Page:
Industrial Revolution- Factory Conditions

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  • Created on: 19-05-11 20:06

Factory Conditions

Content from the Sadler Report is based on extracts, so may not contain all of the information in the full document.

Hours and Breaks
(According to the Sadler Report)

·         Few workers were given enough time to eat

·         Average Shift: fourteen hours, with a half hour break

·         Days could be as long as 19.5 hours, and just as constant and busy

·         Due to the workload expected to be completed, many workers were forced to work through their breaks, or the breaks were ignored

·         Commonly, employees only had the opportunity for four hours sleep

(According to a Documentary)

·         14 hr days

·         The work was regular, and not weather dependant. If it was too hot, the workers could not complain and still had to continue

·         Times were clock regulated, although it was heard of that overseers deliberately changed the time in order to fine late-comers

·         Later, when a law was enforced and children’s' hours were cut, the men’s' were extended to compensate

·         There are no mentions of Holidays

(According to the Sadler Report)

·         Children were employed in large quantities because they were cheap to pay and (if provisions were given) feed

(According to a Documentary)

·         Workers were supposed to be paid once a week

·         Many factories introduced 'family wages', giving families the incentive to all sign up, although the factory owners probably benefitted more from the joint sum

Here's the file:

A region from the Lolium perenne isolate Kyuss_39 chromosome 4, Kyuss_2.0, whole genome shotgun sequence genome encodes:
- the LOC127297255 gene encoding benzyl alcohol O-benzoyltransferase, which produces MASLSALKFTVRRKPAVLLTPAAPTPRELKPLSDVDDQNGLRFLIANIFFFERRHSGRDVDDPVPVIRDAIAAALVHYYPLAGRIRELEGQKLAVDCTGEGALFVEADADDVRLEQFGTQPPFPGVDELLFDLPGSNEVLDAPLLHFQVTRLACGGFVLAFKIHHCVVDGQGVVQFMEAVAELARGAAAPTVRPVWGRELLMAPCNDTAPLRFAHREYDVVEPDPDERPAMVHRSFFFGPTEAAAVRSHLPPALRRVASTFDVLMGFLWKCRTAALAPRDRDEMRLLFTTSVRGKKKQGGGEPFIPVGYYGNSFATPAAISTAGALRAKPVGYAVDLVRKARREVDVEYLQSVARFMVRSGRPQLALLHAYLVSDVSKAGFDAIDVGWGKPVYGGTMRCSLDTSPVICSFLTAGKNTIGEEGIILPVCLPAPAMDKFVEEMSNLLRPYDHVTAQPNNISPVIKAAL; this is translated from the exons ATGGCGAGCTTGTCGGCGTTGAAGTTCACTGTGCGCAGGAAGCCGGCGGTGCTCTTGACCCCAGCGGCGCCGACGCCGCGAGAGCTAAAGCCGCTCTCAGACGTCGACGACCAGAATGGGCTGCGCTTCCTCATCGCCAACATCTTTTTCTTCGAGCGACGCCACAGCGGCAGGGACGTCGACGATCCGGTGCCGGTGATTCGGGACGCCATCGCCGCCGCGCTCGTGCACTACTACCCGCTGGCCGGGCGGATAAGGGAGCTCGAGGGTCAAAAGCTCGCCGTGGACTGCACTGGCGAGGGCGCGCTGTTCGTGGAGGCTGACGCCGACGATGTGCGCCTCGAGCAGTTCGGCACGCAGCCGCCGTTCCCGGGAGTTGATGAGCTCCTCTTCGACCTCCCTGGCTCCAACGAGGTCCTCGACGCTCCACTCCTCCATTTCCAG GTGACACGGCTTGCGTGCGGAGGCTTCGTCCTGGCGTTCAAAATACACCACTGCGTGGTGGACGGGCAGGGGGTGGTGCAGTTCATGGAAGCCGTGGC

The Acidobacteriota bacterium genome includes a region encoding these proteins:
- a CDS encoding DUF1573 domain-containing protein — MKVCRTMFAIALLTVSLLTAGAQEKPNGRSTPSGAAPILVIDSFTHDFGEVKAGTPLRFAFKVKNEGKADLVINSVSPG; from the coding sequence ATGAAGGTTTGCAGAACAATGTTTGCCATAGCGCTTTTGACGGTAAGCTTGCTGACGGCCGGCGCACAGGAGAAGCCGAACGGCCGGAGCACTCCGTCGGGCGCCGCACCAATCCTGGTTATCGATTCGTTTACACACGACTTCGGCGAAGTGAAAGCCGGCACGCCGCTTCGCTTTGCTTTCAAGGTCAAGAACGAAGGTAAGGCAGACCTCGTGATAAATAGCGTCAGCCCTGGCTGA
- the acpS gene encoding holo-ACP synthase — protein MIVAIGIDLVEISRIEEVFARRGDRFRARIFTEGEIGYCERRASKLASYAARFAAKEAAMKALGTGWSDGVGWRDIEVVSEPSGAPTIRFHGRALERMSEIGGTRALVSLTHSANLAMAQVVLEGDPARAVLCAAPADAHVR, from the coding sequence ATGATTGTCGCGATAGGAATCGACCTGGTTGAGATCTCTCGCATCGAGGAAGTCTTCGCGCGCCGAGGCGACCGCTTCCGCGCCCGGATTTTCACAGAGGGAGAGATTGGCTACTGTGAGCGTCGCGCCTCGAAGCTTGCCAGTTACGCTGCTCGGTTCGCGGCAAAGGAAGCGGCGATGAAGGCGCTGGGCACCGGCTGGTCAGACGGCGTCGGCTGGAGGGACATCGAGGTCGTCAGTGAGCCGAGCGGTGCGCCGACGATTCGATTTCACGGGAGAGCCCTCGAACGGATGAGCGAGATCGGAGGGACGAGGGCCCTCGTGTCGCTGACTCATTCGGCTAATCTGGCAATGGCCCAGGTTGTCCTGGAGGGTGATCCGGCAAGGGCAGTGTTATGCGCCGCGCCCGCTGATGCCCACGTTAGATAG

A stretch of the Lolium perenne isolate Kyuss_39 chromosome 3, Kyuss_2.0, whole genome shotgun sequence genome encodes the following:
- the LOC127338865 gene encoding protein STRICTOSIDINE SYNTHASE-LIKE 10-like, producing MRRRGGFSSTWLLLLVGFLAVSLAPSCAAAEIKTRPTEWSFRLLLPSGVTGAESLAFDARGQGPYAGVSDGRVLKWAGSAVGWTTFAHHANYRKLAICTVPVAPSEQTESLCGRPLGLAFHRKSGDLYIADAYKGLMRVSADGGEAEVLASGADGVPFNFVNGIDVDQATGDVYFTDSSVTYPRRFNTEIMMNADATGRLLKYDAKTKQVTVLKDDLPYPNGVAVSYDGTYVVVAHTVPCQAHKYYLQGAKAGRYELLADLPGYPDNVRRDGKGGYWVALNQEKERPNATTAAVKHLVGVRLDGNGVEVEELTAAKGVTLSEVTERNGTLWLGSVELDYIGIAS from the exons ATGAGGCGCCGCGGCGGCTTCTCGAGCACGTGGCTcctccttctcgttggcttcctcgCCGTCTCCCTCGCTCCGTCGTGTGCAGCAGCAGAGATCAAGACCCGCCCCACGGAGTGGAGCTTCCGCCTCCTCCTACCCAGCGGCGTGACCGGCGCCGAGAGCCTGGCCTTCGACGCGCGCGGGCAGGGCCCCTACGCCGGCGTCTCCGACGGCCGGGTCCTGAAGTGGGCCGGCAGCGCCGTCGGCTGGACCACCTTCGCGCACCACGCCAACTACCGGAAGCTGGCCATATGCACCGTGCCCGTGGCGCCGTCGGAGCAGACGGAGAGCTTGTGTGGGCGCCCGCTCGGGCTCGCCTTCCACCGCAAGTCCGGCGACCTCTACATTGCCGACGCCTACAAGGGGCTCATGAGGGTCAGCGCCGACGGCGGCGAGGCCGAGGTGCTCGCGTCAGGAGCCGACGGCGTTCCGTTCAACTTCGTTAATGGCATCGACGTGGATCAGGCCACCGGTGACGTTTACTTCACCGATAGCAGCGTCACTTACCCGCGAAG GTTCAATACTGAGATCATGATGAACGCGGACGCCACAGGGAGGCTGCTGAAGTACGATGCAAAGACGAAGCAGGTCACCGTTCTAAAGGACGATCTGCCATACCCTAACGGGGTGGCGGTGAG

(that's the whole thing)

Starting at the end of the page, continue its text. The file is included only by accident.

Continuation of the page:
·         Men were paid: 15s       ]

·         Women were paid: 7-9s ] On Average

·         Children were paid: 4s   ]

Children- ages, treatment etc
(according to the Sadler Report)

·         Children were employed from as young as seven and eight

·         They were not allowed to sit, and would (generally) be punished if they did

(According to a Documentary)

·         Many children had to clean they heavy and dangerous machinery, and often were injured doing so. It was their task because of their size and ability to crawl into small spaces.

·         The youngest children became either Scavengers or Piecers; Scavengers had to pick up loose cotton from under the machines (in Textile Mills)

·         The job of the Piecers was to lean over the machines and repair any broken threads


(1) John Brown wrote about Robert Blincoe's experiences in a textile mill in an article for The Lion newspaper (15th January 1828)
The task first allocated to Robert Blincoe was to pick up the loose cotton that fell upon the floor. Apparently, nothing could be easier... although he was much terrified by the whirling motion and noise of the machinery. He also disliked the dust and the flue with which he was


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